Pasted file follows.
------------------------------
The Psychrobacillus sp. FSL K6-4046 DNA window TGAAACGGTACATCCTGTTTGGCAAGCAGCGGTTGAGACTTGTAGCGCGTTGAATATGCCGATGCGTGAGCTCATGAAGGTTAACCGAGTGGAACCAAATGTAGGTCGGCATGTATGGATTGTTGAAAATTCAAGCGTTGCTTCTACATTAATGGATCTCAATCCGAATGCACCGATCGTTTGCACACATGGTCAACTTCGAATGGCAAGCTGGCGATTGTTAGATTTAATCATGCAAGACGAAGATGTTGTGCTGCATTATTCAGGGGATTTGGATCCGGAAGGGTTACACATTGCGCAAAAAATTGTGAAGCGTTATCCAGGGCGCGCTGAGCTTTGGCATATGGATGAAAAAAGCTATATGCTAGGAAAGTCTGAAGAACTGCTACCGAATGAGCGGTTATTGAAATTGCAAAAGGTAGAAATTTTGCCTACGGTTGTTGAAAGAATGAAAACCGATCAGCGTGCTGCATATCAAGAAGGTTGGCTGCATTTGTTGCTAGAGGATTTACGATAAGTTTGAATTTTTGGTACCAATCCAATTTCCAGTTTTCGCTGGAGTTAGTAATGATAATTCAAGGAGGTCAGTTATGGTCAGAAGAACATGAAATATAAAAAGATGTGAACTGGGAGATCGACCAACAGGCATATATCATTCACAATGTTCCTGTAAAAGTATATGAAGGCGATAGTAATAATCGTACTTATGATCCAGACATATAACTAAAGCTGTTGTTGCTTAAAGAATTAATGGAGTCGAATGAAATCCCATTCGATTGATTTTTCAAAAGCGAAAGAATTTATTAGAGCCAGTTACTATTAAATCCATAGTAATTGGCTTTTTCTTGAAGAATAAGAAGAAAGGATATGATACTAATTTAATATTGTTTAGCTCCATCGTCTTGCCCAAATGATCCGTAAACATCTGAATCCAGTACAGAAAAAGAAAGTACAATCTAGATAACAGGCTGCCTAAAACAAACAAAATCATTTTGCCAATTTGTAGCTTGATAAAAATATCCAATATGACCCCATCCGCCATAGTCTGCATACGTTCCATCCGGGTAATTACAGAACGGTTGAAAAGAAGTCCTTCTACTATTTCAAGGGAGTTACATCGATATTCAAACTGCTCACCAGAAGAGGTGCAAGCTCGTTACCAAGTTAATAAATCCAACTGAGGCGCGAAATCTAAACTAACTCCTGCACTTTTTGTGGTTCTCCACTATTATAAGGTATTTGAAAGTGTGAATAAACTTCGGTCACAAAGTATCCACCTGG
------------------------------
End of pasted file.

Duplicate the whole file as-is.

The Psychrobacillus sp. FSL K6-4046 DNA window TGAAACGGTACATCCTGTTTGGCAAGCAGCGGTTGAGACTTGTAGCGCGTTGAATATGCCGATGCGTGAGCTCATGAAGGTTAACCGAGTGGAACCAAATGTAGGTCGGCATGTATGGATTGTTGAAAATTCAAGCGTTGCTTCTACATTAATGGATCTCAATCCGAATGCACCGATCGTTTGCACACATGGTCAACTTCGAATGGCAAGCTGGCGATTGTTAGATTTAATCATGCAAGACGAAGATGTTGTGCTGCATTATTCAGGGGATTTGGATCCGGAAGGGTTACACATTGCGCAAAAAATTGTGAAGCGTTATCCAGGGCGCGCTGAGCTTTGGCATATGGATGAAAAAAGCTATATGCTAGGAAAGTCTGAAGAACTGCTACCGAATGAGCGGTTATTGAAATTGCAAAAGGTAGAAATTTTGCCTACGGTTGTTGAAAGAATGAAAACCGATCAGCGTGCTGCATATCAAGAAGGTTGGCTGCATTTGTTGCTAGAGGATTTACGATAAGTTTGAATTTTTGGTACCAATCCAATTTCCAGTTTTCGCTGGAGTTAGTAATGATAATTCAAGGAGGTCAGTTATGGTCAGAAGAACATGAAATATAAAAAGATGTGAACTGGGAGATCGACCAACAGGCATATATCATTCACAATGTTCCTGTAAAAGTATATGAAGGCGATAGTAATAATCGTACTTATGATCCAGACATATAACTAAAGCTGTTGTTGCTTAAAGAATTAATGGAGTCGAATGAAATCCCATTCGATTGATTTTTCAAAAGCGAAAGAATTTATTAGAGCCAGTTACTATTAAATCCATAGTAATTGGCTTTTTCTTGAAGAATAAGAAGAAAGGATATGATACTAATTTAATATTGTTTAGCTCCATCGTCTTGCCCAAATGATCCGTAAACATCTGAATCCAGTACAGAAAAAGAAAGTACAATCTAGATAACAGGCTGCCTAAAACAAACAAAATCATTTTGCCAATTTGTAGCTTGATAAAAATATCCAATATGACCCCATCCGCCATAGTCTGCATACGTTCCATCCGGGTAATTACAGAACGGTTGAAAAGAAGTCCTTCTACTATTTCAAGGGAGTTACATCGATATTCAAACTGCTCACCAGAAGAGGTGCAAGCTCGTTACCAAGTTAATAAATCCAACTGAGGCGCGAAATCTAAACTAACTCCTGCACTTTTTGTGGTTCTCCACTATTATAAGGTATTTGAAAGTGTGAATAAACTTCGGTCACAAAGTATCCACCTGG